East African Development Bank is set to issue a new bond "in the course of this year" to raise funds for onward lending to projects across the region, it has disclosed.
The bank owned by four East African member states - Kenya, Tanzania, Uganda and Rwanda - however did not state the size of the debt note, but will raise at least Sh2 billion in the first tranche, according to director-general Vivienne Yeda.
"It's a very large bond, which will be issued in phases. It will cover financing for various sectors: we do agriculture, infrastructure, housing, transport, education, rural developments... we are a development bank with a broad operational scope," Yeda said on Thursday.
The bank has invested about $25 million (Sh2.15 billion) in construction projects in Kenya, 27.8 per cent of the $90 million (Sh7.76 billion) it has channelled into the regional construction sector over the past couple of years.
"Our exposure in Kenya includes projects in housing, commercial property, farming, agriculture, education and transport. We are very big in tea, barley and maize; we've financed two universities and several private schools, hotels and lodges, and purchase of trucks and small commercial aircraft," she said.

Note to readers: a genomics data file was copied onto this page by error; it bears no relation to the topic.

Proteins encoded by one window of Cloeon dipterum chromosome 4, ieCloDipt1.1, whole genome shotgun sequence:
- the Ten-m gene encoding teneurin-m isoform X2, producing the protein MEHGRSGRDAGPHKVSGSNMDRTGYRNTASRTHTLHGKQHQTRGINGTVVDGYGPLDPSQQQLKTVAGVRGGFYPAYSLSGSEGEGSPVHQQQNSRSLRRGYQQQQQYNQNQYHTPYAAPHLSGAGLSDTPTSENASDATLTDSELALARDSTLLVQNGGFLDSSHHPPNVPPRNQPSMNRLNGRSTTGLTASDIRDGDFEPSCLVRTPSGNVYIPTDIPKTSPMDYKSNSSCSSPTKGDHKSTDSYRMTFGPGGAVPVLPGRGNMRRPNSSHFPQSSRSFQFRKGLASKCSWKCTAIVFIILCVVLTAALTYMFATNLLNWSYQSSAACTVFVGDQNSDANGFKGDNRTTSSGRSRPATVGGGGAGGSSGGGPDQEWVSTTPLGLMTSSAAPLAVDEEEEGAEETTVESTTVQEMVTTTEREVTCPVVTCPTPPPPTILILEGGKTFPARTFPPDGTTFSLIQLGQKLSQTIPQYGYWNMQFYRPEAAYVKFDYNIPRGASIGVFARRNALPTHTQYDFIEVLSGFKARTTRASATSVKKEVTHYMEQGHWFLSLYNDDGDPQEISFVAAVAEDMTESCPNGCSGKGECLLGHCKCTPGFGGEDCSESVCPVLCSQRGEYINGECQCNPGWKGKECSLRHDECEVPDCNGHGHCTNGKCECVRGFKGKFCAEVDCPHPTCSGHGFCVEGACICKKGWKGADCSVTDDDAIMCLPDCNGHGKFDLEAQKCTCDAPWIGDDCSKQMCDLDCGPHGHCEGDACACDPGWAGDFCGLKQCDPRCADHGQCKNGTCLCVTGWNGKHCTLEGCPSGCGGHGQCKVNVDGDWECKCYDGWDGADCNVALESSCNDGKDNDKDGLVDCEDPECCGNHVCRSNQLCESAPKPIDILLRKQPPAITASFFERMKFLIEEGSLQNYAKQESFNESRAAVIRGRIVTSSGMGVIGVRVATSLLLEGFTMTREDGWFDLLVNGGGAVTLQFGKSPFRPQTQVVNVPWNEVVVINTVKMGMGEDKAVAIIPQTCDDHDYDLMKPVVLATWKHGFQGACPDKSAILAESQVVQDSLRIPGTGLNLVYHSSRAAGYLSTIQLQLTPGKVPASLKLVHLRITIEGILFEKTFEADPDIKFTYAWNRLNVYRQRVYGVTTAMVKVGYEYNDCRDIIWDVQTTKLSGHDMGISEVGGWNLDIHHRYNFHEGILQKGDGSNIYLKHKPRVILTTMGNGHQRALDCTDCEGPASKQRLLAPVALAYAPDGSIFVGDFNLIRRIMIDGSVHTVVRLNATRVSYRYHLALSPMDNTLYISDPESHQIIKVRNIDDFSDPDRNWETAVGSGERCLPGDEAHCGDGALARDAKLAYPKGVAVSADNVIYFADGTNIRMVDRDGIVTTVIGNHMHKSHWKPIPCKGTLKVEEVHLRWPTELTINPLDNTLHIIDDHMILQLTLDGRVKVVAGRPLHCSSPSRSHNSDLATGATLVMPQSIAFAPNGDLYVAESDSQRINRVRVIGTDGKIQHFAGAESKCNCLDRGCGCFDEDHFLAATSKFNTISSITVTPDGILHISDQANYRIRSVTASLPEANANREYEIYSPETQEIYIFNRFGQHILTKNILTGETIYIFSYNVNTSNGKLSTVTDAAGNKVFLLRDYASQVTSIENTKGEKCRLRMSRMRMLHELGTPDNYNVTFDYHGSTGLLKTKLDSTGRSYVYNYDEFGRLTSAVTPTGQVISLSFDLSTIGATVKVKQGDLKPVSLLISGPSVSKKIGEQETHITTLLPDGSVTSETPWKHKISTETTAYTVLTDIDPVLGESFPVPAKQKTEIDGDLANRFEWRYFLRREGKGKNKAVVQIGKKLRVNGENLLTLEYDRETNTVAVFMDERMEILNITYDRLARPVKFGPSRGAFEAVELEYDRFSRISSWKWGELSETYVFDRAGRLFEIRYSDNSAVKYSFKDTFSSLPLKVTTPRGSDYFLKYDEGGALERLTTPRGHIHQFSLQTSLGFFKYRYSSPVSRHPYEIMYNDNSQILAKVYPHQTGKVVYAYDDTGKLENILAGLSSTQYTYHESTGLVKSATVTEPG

Yeda however declined to name the exact companies financed, citing client confidentiality, but said construction of a hotel in 2012 received a Sh600 million credit facility. It loaned Sh120 million to a local private university.
"We also do equity. We take an equity position in projects that we think have a huge impact," she said, naming Catalyst Fund as one of them.
EADB has entered into a co-financing deal with Housing Finance for construction of a joint venture housing project backed by the latter. It will extend a Sh620 million loan to the Sh1.5 billion development set on five acres at Kahawa Sukari on Thika Road. The joint venture dubbed Kahawa Downs will deliver 220 units of two- and three-bedroom, and a commercial block.
"Ours is more like wholesale financing and our resources are appropriately priced. We finance at below market rates to enable our clients pass on the benefit to end-buyers," Yeda said.
Burundi is expected to join the 37-year old regional development financier this year, being the only of the five East African Community members without a stake in EADB. "We are on course (on Burundi). Discussions are ongoing and should be finalised this year," she said.
EADB is partly financed by the states with stakes in it, but raises a large part of its funds through borrowing. The bank can finance up to $25 million (Sh2.15 billion) in a single project and does participate in government debts.